Publication details [#6305]

Jarosinski, Eric. 2005. The rhetoric of transparency in the New Berlin: A critical genealogy (Adorno, Benjamin, Kracauer). Madison, Wis.. 185 pp.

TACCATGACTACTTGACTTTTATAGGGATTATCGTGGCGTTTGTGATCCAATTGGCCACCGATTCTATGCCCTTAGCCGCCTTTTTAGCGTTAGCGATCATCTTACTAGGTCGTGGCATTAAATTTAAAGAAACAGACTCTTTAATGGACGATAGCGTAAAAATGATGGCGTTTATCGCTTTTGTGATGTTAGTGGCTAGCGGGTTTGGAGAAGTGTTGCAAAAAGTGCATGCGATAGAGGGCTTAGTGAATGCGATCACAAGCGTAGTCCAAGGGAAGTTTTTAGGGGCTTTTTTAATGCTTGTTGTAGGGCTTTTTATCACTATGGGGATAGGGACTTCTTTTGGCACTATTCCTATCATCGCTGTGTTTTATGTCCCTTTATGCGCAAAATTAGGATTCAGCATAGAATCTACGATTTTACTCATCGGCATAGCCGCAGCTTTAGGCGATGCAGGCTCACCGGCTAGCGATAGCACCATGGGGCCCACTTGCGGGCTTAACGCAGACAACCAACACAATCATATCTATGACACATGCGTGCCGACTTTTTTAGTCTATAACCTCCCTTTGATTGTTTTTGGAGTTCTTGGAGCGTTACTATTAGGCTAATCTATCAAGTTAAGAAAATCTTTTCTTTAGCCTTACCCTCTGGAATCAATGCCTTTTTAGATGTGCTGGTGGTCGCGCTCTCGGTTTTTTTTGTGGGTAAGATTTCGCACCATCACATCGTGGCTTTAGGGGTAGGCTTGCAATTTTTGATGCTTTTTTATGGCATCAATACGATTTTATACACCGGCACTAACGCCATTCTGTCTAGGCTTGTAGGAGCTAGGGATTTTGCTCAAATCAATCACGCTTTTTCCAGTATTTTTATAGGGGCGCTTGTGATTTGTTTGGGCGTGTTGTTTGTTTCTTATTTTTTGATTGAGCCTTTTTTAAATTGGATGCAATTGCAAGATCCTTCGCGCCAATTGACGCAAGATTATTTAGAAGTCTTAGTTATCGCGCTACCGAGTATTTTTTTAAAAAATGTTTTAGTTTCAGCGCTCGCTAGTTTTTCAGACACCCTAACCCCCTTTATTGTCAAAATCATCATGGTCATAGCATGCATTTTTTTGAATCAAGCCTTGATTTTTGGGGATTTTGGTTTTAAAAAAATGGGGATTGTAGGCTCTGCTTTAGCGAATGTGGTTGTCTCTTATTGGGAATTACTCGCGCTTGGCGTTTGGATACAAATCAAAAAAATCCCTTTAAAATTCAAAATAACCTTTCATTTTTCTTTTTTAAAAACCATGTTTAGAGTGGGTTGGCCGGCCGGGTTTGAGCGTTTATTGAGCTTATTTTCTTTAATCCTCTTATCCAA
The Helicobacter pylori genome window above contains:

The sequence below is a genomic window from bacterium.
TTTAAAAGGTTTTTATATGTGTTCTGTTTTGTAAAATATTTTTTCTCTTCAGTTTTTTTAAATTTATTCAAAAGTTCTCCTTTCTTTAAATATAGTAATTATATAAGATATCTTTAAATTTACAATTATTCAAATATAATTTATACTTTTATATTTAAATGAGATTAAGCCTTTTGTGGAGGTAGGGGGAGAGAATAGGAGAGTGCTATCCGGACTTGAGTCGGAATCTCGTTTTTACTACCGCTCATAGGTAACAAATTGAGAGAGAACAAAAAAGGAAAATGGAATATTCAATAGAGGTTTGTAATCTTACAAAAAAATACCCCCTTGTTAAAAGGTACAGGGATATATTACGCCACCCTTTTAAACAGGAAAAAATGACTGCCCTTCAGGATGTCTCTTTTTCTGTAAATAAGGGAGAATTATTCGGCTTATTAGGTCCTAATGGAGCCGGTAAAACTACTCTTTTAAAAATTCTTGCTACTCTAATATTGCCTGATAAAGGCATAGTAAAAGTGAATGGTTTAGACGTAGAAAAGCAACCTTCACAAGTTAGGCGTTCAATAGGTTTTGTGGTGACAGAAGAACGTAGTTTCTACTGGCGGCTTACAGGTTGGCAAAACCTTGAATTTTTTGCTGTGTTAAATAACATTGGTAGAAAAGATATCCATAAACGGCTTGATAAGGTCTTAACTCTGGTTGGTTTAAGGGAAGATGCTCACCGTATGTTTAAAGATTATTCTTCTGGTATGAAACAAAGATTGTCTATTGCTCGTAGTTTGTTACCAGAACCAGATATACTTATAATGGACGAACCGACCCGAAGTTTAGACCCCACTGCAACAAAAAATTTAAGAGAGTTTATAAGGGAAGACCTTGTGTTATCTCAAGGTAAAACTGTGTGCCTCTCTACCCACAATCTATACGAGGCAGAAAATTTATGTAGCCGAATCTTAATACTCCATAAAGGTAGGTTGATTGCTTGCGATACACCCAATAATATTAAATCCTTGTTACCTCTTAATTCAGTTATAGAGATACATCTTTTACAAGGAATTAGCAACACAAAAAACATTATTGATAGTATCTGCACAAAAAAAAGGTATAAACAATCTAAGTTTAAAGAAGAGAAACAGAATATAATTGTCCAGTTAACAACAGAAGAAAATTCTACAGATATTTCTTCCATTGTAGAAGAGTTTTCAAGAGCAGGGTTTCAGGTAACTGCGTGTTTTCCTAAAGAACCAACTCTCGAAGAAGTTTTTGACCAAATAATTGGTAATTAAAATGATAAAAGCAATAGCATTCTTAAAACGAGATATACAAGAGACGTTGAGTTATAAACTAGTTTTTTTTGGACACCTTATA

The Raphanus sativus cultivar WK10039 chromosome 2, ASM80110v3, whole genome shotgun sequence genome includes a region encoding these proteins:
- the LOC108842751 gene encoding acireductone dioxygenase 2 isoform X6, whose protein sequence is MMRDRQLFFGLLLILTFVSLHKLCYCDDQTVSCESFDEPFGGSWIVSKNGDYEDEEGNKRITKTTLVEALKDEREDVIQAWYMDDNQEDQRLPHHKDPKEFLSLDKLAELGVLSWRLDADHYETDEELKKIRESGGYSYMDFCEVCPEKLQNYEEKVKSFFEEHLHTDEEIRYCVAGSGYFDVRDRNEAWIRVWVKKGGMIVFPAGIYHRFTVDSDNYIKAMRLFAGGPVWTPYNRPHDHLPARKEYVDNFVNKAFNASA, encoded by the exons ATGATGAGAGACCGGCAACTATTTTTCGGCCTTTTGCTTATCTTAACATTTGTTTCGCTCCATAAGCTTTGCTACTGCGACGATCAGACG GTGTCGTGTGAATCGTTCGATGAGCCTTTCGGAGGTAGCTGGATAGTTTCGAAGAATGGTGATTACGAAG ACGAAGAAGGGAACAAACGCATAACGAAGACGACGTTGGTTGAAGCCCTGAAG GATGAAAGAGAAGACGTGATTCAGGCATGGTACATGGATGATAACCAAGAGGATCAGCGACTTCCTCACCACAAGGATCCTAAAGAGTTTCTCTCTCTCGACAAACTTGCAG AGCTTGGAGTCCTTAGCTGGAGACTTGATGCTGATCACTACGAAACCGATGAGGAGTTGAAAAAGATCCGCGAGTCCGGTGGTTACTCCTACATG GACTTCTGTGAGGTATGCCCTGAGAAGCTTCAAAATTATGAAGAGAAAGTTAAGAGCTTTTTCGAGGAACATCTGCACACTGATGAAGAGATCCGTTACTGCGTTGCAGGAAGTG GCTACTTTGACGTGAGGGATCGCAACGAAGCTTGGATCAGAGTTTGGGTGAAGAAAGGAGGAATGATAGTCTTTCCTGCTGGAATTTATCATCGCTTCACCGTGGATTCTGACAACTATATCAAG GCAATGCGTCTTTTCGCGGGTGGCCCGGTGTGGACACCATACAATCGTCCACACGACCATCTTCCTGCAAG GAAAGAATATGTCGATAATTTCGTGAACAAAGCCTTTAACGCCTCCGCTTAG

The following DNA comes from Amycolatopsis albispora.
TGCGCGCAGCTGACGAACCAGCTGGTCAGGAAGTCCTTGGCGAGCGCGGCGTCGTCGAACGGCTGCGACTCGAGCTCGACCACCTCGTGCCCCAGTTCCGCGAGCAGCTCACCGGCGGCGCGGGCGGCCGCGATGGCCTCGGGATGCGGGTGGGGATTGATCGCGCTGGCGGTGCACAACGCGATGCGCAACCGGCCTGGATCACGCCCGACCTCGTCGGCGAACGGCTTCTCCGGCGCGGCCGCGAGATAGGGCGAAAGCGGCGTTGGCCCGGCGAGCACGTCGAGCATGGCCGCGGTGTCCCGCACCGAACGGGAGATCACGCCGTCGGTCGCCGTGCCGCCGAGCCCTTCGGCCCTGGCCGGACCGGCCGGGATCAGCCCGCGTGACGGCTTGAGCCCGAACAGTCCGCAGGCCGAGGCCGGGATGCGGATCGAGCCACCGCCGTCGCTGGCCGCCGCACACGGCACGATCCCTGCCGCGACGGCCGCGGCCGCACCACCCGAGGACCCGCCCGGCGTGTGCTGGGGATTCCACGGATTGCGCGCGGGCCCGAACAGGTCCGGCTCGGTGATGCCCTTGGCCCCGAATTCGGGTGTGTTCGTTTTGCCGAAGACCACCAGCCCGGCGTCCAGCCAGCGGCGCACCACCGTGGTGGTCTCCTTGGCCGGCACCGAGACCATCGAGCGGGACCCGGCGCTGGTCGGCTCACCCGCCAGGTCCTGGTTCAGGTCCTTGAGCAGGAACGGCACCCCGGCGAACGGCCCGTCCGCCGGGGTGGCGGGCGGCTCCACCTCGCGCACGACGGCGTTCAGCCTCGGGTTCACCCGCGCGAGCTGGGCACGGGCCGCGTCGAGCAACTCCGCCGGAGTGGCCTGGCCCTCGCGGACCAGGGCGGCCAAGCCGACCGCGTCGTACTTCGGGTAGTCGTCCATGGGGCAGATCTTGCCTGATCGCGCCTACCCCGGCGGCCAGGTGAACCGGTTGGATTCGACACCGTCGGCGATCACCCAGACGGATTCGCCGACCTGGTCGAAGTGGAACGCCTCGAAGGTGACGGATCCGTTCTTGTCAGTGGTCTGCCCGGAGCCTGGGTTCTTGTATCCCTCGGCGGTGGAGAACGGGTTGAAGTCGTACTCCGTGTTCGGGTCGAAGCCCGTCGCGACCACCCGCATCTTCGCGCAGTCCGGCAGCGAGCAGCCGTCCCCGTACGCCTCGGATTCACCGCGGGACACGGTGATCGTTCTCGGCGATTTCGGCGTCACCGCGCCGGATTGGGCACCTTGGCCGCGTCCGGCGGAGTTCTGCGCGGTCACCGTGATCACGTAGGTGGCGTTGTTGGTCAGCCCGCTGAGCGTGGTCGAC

This study examines one of the most dominant metaphors in the German capital's current political, aesthetic, and rhetorical confrontation with its past: "Transparenz'. Through an analysis of the writings on architecture, politics, and consumer and visual culture by the three theorists in this study--Siegfried Kracauer, Walter Benjamin, and Theodor W. Adorno--it outlines a critique of transparency as "aesthetic ideology," the problematic attempt to translate a linguistic or aesthetic construct into an empirical reality or political program. Following an introductory chapter which traces the contours of discourses of transparency in Berlin, the second focuses on Kracauer, analyzing his essays on Weimar-era urban culture collected in the volumes 'Straßen in Berlin and Anderswo', 'Das Ornament der Masse', and in his novel 'Ginster'. Chapter Three analyzes the ways in which this critique is shared by Benjamin and articulated in his early essays on the philosophy of language, and his 1928 collection 'Einbahnstraße'. His work finds hope for a redemption of vision and critical perception in the form of the dialectical 'Denkbild', whose figurative language necessitates a shift from registering the literal to activating the performative. The fourth chapter examines the work of Adorno ('Eingriffe', 'Minima Moralia', and "Funktionalismus heute"), who finds that the greatest hope of insight is the recognition of its own limitations and the openness to an understanding yet to come. In conclusion, it is argued that no matter how noble the effort to create more open and accessible government may be, proposing a model of language, communication, and political action based on presence, closure, and single meanings can easily result in a transparency that is ahistorical and one-dimensional, offering more affirmative mimetic reflection than a deconstruction of the workings of power. (Dissertation Abstracts)